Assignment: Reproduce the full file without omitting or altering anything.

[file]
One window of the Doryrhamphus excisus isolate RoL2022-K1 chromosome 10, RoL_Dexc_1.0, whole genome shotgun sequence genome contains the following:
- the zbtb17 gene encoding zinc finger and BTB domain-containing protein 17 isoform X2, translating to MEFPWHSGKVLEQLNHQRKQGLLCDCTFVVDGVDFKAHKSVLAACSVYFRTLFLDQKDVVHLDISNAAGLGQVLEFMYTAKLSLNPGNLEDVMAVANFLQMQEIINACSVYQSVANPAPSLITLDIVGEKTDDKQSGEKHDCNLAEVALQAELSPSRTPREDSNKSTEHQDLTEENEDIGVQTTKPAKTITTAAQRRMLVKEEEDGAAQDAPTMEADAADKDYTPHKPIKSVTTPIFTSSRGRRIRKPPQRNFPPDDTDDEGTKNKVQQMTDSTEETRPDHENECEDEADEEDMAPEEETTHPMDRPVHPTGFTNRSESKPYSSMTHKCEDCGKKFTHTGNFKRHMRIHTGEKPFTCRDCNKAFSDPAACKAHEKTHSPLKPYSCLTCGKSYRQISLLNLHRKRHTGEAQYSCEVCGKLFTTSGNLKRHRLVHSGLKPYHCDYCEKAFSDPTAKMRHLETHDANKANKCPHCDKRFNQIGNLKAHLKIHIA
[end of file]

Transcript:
One window of the Doryrhamphus excisus isolate RoL2022-K1 chromosome 10, RoL_Dexc_1.0, whole genome shotgun sequence genome contains the following:
- the zbtb17 gene encoding zinc finger and BTB domain-containing protein 17 isoform X2, translating to MEFPWHSGKVLEQLNHQRKQGLLCDCTFVVDGVDFKAHKSVLAACSVYFRTLFLDQKDVVHLDISNAAGLGQVLEFMYTAKLSLNPGNLEDVMAVANFLQMQEIINACSVYQSVANPAPSLITLDIVGEKTDDKQSGEKHDCNLAEVALQAELSPSRTPREDSNKSTEHQDLTEENEDIGVQTTKPAKTITTAAQRRMLVKEEEDGAAQDAPTMEADAADKDYTPHKPIKSVTTPIFTSSRGRRIRKPPQRNFPPDDTDDEGTKNKVQQMTDSTEETRPDHENECEDEADEEDMAPEEETTHPMDRPVHPTGFTNRSESKPYSSMTHKCEDCGKKFTHTGNFKRHMRIHTGEKPFTCRDCNKAFSDPAACKAHEKTHSPLKPYSCLTCGKSYRQISLLNLHRKRHTGEAQYSCEVCGKLFTTSGNLKRHRLVHSGLKPYHCDYCEKAFSDPTAKMRHLETHDANKANKCPHCDKRFNQIGNLKAHLKIHIA